In Defence of Science
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In a talk to this conference2 Lars Bergstrom has put forward the somewhat surprising thesis that, in a conventional sense, the more “useful” a given field of research is considered to be, the more dangerous it is, and the less money should be invested in it. At least this is a reasonable “rule of thumb”, according to Bergstrom. The rationale of this thesis is a thoroughgoing scepticism concerning the (positive) value of science, considered both in terms of its possible intrinsic value (according to Bergstrom, knowledge as such does not have any value) and in terms of instrumental, extrinsic, value (probably, according to Bergstrom who quotes Wittgenstein and Michael Dummett for support, on balance, science does more harm than good). In this paper I want to question the thesis put forward by Bergstrom. However, for the sake of argument, I will accept many of the premisses upon which his argument is based. My disagreement with Bergstrom concerns a difficult problem within ethics. It might be of some interest to learn that, even among people who share a common view of the facts of the matter, rather subtle differences of ethical outlook may engender very different evaluations of a phenomenon such as science.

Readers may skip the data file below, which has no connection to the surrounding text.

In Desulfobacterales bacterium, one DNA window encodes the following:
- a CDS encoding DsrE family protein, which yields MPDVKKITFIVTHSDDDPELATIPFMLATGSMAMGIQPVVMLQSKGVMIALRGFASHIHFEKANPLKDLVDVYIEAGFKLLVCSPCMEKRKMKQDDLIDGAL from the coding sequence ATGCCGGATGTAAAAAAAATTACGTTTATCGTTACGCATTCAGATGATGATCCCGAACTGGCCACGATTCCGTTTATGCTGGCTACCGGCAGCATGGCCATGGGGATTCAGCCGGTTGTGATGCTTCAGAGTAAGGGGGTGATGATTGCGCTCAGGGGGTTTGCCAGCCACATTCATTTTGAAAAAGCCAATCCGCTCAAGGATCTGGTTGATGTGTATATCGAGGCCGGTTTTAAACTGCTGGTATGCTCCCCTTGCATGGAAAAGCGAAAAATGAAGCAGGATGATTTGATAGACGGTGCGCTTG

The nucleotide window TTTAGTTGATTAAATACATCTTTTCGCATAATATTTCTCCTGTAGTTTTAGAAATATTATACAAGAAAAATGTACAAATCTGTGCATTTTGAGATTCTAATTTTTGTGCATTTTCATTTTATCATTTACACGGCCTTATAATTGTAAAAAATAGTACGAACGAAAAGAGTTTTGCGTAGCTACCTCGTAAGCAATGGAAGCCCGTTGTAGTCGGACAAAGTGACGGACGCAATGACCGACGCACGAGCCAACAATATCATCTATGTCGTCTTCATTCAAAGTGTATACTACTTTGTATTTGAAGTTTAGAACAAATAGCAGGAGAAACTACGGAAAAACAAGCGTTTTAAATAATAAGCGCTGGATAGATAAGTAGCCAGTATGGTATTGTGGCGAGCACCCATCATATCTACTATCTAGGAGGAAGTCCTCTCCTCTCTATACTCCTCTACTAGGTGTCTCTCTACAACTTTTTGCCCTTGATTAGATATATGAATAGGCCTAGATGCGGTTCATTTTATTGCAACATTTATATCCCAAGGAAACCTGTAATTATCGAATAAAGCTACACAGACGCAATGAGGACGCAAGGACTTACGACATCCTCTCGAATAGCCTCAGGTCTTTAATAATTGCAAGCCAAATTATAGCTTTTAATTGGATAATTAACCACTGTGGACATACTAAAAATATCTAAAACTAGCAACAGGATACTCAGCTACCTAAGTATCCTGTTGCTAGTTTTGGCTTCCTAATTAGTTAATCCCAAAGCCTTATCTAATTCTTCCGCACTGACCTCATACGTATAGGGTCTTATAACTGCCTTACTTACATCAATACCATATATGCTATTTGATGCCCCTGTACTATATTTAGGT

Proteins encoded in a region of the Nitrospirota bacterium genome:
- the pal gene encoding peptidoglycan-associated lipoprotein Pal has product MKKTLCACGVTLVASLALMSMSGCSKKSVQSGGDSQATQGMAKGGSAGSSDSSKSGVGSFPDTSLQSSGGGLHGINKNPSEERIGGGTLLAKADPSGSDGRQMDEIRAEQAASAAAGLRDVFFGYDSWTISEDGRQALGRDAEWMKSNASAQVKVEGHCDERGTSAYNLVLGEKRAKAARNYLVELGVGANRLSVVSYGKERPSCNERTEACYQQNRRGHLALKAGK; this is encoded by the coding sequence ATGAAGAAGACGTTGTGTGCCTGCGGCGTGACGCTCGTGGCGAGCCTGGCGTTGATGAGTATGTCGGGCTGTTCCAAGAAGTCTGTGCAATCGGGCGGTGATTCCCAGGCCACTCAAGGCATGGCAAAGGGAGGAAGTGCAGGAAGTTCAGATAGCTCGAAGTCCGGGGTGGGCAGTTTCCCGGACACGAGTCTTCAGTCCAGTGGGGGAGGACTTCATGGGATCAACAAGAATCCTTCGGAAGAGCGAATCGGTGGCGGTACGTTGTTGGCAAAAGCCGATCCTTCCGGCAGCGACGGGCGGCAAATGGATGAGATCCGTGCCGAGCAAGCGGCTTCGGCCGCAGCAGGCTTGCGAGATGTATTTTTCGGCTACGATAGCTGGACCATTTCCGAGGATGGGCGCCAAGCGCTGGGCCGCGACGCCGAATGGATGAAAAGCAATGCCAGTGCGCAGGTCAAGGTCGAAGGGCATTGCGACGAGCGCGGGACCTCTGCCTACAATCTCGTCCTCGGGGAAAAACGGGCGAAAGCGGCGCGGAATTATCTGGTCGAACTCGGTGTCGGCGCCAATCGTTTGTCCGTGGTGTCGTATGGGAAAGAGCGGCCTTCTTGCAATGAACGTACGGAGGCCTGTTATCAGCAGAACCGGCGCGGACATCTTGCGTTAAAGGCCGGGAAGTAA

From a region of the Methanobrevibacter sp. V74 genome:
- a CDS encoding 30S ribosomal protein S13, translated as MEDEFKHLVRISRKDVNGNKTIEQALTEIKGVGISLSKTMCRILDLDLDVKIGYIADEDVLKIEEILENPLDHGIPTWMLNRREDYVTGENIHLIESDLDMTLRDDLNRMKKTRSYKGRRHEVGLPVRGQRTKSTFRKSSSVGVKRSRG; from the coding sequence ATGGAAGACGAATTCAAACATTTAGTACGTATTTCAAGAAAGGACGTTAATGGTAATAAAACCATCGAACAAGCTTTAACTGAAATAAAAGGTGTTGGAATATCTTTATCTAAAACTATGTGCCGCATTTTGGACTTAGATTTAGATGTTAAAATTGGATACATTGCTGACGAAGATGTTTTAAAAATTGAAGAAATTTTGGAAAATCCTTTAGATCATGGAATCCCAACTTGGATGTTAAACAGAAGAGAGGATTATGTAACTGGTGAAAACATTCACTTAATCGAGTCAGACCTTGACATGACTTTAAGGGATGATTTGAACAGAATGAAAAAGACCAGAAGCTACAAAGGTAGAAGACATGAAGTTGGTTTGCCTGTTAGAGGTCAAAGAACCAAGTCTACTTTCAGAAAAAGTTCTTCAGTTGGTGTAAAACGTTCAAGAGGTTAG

KeywordsSeventeenth Century Worth Living Average View Happy People Happy Person
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